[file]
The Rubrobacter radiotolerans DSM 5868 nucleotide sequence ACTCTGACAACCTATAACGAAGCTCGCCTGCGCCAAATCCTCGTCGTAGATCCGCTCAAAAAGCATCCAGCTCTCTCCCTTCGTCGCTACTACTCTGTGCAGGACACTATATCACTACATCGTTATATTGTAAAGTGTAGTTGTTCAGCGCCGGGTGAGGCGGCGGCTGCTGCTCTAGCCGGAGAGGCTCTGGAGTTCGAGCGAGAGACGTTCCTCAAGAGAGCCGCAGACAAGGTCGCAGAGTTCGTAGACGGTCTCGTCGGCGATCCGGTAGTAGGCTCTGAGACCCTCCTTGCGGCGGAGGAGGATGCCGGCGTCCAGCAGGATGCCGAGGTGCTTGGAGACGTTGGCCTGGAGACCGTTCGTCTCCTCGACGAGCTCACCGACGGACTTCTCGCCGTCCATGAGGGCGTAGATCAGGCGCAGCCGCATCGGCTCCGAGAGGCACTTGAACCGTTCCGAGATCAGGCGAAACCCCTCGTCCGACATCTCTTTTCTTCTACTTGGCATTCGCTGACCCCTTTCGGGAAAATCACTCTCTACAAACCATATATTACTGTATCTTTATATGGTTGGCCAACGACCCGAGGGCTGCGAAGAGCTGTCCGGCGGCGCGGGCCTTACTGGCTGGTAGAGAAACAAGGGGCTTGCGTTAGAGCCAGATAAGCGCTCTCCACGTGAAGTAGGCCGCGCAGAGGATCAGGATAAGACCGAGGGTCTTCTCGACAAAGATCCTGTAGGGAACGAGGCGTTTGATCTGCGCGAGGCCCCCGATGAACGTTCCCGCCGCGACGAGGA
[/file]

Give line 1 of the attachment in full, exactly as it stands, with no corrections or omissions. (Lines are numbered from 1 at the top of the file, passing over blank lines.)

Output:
The Rubrobacter radiotolerans DSM 5868 nucleotide sequence ACTCTGACAACCTATAACGAAGCTCGCCTGCGCCAAATCCTCGTCGTAGATCCGCTCAAAAAGCATCCAGCTCTCTCCCTTCGTCGCTACTACTCTGTGCAGGACACTATATCACTACATCGTTATATTGTAAAGTGTAGTTGTTCAGCGCCGGGTGAGGCGGCGGCTGCTGCTCTAGCCGGAGAGGCTCTGGAGTTCGAGCGAGAGACGTTCCTCAAGAGAGCCGCAGACAAGGTCGCAGAGTTCGTAGACGGTCTCGTCGGCGATCCGGTAGTAGGCTCTGAGACCCTCCTTGCGGCGGAGGAGGATGCCGGCGTCCAGCAGGATGCCGAGGTGCTTGGAGACGTTGGCCTGGAGACCGTTCGTCTCCTCGACGAGCTCACCGACGGACTTCTCGCCGTCCATGAGGGCGTAGATCAGGCGCAGCCGCATCGGCTCCGAGAGGCACTTGAACCGTTCCGAGATCAGGCGAAACCCCTCGTCCGACATCTCTTTTCTTCTACTTGGCATTCGCTGACCCCTTTCGGGAAAATCACTCTCTACAAACCATATATTACTGTATCTTTATATGGTTGGCCAACGACCCGAGGGCTGCGAAGAGCTGTCCGGCGGCGCGGGCCTTACTGGCTGGTAGAGAAACAAGGGGCTTGCGTTAGAGCCAGATAAGCGCTCTCCACGTGAAGTAGGCCGCGCAGAGGATCAGGATAAGACCGAGGGTCTTCTCGACAAAGATCCTGTAGGGAACGAGGCGTTTGATCTGCGCGAGGCCCCCGATGAACGTTCCCGCCGCGACGAGGA